Utah Storehouse at Top of Mormon Food Chain
SALT LAKE CITY — At the new Utah Bishops' Central Storehouse, pallets loaded with food wait to be ferried to locales near and far, their destinations handwritten in black marker on plastic wrap covers: Lindon, Ely, Mesa, San Diego, St. George.
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Storehouse manager Richard Humpherys stops a golf cart next to one steel storage rack, slits open a cardboard box with a pocket knife and pulls out a can of peaches made with fruit grown at a Mormon church-owned orchard and processed at its cannery in Lindon, Utah. The can's label is stamped "The Church of Jesus Christ of Latter-day Saints" and "Welfare Services, Salt Lake City, Utah."
This, Humpherys said as he holds the can in his palm, is "the best food money can't buy."
The new storehouse, which opened in January, is the centerpiece of the Mormon church's intricate network for taking care of its members and lending a hand to others in times of natural disasters, putting scriptural encouragements into action in the aftermath of hardship.
"As I walk through, I (don't) think, 'What a beautiful building' but how the Lord must truly love the poor to provide this building to take care of their needs," Humpherys said during a tour of the facility, built with members' donations.
Since its inception, the LDS Church has viewed looking after its members' well-being as part of its core mission. During the Great Depression, when unemployment ran 30 percent among members, the church formalized its welfare system. It opened the first regional storehouse in 1937 in Salt Lake City and began to buy orchards, farms and cattle ranches to provide commodities to redistribute to those in need.
The church buys many items it keeps on hand today at the storehouse -- from wheelchairs to sugar and rice. But the system works much the same way it did at its start: It begins with a call from a Mormon bishop seeking help either for his congregants or his community.
It has never been a "dole" system, Humpherys said, which "helps maintain the dignity" of the process. A recipient may be asked, for example, to help clean a church or fix a widow's fence in exchange for aid; a single mom might be asked to "stay home and take good care of her kids."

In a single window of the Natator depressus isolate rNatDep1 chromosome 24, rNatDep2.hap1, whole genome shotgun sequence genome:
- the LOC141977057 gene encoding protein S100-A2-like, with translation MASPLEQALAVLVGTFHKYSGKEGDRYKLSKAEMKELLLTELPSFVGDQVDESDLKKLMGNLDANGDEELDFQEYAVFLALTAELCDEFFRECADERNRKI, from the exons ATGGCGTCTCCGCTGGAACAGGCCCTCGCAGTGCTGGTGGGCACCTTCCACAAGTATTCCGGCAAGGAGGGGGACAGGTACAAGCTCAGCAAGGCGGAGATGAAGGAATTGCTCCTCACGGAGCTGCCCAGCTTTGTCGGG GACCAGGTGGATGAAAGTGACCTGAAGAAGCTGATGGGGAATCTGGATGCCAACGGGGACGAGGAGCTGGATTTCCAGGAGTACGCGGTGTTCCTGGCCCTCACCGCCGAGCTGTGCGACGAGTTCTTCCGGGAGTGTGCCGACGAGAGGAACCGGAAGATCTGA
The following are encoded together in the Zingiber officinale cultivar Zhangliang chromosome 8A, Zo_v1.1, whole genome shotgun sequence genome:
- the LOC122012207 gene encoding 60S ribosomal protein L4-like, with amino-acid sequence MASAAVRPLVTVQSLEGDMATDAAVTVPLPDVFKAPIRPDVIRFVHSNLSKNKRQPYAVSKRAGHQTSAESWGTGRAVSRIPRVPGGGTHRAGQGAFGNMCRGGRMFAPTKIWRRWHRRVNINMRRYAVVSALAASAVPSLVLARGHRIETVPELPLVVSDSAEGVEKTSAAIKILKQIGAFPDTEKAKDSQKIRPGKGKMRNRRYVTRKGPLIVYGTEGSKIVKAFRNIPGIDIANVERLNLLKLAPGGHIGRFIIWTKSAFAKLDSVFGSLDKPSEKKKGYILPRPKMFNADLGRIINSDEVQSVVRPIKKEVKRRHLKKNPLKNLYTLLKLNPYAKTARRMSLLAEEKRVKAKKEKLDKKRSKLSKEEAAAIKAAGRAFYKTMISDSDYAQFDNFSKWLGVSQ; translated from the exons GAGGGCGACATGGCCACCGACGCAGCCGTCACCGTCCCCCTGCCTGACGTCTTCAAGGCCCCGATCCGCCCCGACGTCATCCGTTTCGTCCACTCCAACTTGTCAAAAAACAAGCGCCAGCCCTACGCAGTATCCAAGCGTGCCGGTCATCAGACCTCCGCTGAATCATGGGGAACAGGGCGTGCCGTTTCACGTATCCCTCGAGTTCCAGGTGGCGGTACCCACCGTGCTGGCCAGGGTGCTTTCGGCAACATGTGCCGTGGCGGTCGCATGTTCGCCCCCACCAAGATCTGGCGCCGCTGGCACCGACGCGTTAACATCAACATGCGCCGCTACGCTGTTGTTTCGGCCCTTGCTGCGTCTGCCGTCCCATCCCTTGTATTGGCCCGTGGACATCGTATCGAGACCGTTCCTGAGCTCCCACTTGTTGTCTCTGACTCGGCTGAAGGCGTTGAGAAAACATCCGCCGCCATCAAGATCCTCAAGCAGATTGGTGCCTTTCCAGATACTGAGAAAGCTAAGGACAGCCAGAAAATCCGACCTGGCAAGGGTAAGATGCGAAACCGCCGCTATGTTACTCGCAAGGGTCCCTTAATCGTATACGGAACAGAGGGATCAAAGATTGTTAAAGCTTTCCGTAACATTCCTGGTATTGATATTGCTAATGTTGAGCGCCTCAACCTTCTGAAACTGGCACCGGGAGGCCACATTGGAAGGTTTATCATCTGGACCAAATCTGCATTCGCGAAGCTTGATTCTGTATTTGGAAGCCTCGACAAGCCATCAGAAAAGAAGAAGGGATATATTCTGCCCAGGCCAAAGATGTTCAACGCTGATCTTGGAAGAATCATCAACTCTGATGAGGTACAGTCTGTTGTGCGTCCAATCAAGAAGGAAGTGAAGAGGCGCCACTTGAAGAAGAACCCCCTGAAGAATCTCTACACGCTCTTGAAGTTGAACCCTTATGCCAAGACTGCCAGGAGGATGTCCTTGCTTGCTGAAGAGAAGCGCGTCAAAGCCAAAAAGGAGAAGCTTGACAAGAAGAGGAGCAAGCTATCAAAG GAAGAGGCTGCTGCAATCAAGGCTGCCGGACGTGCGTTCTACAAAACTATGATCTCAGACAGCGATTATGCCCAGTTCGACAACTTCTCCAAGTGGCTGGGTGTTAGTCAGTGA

Today, the central storehouse uses its own fleet of trucks to take food and supplies across the country to five regional storehouses, from Alberta to metro Atlanta. From there, the goods fan out to more than 200 local storehouses.
But the Salt Lake City storehouse is command central, especially in a natural disaster. It can dispatch food, supplies and volunteers anywhere in the U.S. within 12 hours to 18 hours of a disaster, though it often reacts even quicker. That success has triggered visits from the Federal Emergency Management Agency, Defense Department and other government agencies wanting to know how the Mormons do it.
The answer, he said, is the church's lay leaders who know their community's needs, its supply network and a massive number of volunteers ready for action.
"There are things they can't duplicate," he said. "On the other hand, there are things we can't do, so we try to work in partnership with the government and other religious groups."
Consider the earthquake that struck Haiti on Jan. 12, 2010. By the time LDS leaders in Salt Lake City wrapped up the initial call for help from Haitian bishops, six semis loaded with supplies were already making their way to Miami, where the goods were to be flown by military transport to the devastated country.
Or Hurricane Katrina in 2005. The storehouse dispatched semis packed with food and supplies while the storm battered the Gulf Coast. The trucks formed a semicircle that stretched from Texas to South Carolina, where they waited until the winds and rains abated enough for them to make their way into the worst-hit areas. In all, the LDS church sent 450 semitrailers of food and supplies and coordinated work of 4,000 volunteers a week.
Humpherys acted with similar speed when Hurricane Wilma socked Florida later that year. As the storm stalled over the Yucatan, Humpherys readied four big rigs and put them on the road, telling drivers he would let them know later where they were headed. Meanwhile, he delivered satellite phones to Mormon bishops and told them to call if they needed help.
Among the first to phone: a Miami-area bishop who was providing refuge to 200 people in a church building that lacked power, food and other supplies. Humpherys let him know a truck would be able to reach him in 30 minutes.
"He called back after they'd unloaded," Humpherys recalled, "and said, 'You have no idea how much that meant to our people to see a Deseret Transportation truck there 30 minutes after the storm passed.'"
For disasters outside the U.S., the LDS Church typically sends cash rather than food and supplies, avoiding expensive shipping costs and helping to re-energize local economies while also ensuring people get what they need. That's "rice and beans in South America," Humpherys said, "versus peaches and peanut butter."
Humphreys likes to tell a story from Katrina, when an older couple from Utah, were sent to work at the bishops' storehouse in Slidell, La. The woman called Humpherys one day, upset. Another church group, she complained, was taking canned goods and plastering its own labels over those of the LDS church.
Humpherys asked her: "What's the real issue?"
People are hungry, she said. Right, he answered.
"It doesn't matter what it says on the outside," he told her. "It's what's inside - and inside your heart."